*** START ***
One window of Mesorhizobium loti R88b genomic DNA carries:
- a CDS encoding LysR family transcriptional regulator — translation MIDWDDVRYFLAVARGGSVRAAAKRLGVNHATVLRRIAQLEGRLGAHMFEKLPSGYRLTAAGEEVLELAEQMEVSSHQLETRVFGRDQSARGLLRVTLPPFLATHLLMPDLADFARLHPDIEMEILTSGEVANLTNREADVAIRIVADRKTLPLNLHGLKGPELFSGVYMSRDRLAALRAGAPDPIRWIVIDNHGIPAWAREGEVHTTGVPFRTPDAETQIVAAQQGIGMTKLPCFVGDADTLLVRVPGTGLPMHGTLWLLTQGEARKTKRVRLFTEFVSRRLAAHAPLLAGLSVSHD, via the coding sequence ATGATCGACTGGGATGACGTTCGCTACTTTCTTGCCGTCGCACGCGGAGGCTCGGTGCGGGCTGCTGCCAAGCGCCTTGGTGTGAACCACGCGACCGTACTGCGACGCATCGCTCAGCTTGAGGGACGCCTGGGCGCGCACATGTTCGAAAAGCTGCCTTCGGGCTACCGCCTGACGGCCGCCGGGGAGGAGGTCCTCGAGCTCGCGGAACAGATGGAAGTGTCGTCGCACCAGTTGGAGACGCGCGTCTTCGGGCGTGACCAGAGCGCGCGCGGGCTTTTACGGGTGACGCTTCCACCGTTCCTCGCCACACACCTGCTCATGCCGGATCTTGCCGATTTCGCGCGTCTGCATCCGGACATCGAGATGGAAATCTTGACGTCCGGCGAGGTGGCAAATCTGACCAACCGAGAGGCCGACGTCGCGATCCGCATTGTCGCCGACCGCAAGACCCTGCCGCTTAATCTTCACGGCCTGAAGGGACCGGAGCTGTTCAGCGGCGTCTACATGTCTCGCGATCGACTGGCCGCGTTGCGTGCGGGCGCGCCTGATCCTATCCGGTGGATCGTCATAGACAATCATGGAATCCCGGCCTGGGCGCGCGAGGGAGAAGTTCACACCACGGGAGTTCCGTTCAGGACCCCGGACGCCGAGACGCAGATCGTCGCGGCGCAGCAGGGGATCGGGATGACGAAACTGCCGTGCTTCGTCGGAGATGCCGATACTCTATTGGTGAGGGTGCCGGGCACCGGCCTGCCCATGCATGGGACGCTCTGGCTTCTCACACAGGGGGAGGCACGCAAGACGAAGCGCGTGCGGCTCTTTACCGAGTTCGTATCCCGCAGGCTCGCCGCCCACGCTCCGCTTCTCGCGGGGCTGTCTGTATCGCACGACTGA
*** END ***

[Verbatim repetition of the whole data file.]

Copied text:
One window of Mesorhizobium loti R88b genomic DNA carries:
- a CDS encoding LysR family transcriptional regulator — translation MIDWDDVRYFLAVARGGSVRAAAKRLGVNHATVLRRIAQLEGRLGAHMFEKLPSGYRLTAAGEEVLELAEQMEVSSHQLETRVFGRDQSARGLLRVTLPPFLATHLLMPDLADFARLHPDIEMEILTSGEVANLTNREADVAIRIVADRKTLPLNLHGLKGPELFSGVYMSRDRLAALRAGAPDPIRWIVIDNHGIPAWAREGEVHTTGVPFRTPDAETQIVAAQQGIGMTKLPCFVGDADTLLVRVPGTGLPMHGTLWLLTQGEARKTKRVRLFTEFVSRRLAAHAPLLAGLSVSHD, via the coding sequence ATGATCGACTGGGATGACGTTCGCTACTTTCTTGCCGTCGCACGCGGAGGCTCGGTGCGGGCTGCTGCCAAGCGCCTTGGTGTGAACCACGCGACCGTACTGCGACGCATCGCTCAGCTTGAGGGACGCCTGGGCGCGCACATGTTCGAAAAGCTGCCTTCGGGCTACCGCCTGACGGCCGCCGGGGAGGAGGTCCTCGAGCTCGCGGAACAGATGGAAGTGTCGTCGCACCAGTTGGAGACGCGCGTCTTCGGGCGTGACCAGAGCGCGCGCGGGCTTTTACGGGTGACGCTTCCACCGTTCCTCGCCACACACCTGCTCATGCCGGATCTTGCCGATTTCGCGCGTCTGCATCCGGACATCGAGATGGAAATCTTGACGTCCGGCGAGGTGGCAAATCTGACCAACCGAGAGGCCGACGTCGCGATCCGCATTGTCGCCGACCGCAAGACCCTGCCGCTTAATCTTCACGGCCTGAAGGGACCGGAGCTGTTCAGCGGCGTCTACATGTCTCGCGATCGACTGGCCGCGTTGCGTGCGGGCGCGCCTGATCCTATCCGGTGGATCGTCATAGACAATCATGGAATCCCGGCCTGGGCGCGCGAGGGAGAAGTTCACACCACGGGAGTTCCGTTCAGGACCCCGGACGCCGAGACGCAGATCGTCGCGGCGCAGCAGGGGATCGGGATGACGAAACTGCCGTGCTTCGTCGGAGATGCCGATACTCTATTGGTGAGGGTGCCGGGCACCGGCCTGCCCATGCATGGGACGCTCTGGCTTCTCACACAGGGGGAGGCACGCAAGACGAAGCGCGTGCGGCTCTTTACCGAGTTCGTATCCCGCAGGCTCGCCGCCCACGCTCCGCTTCTCGCGGGGCTGTCTGTATCGCACGACTGA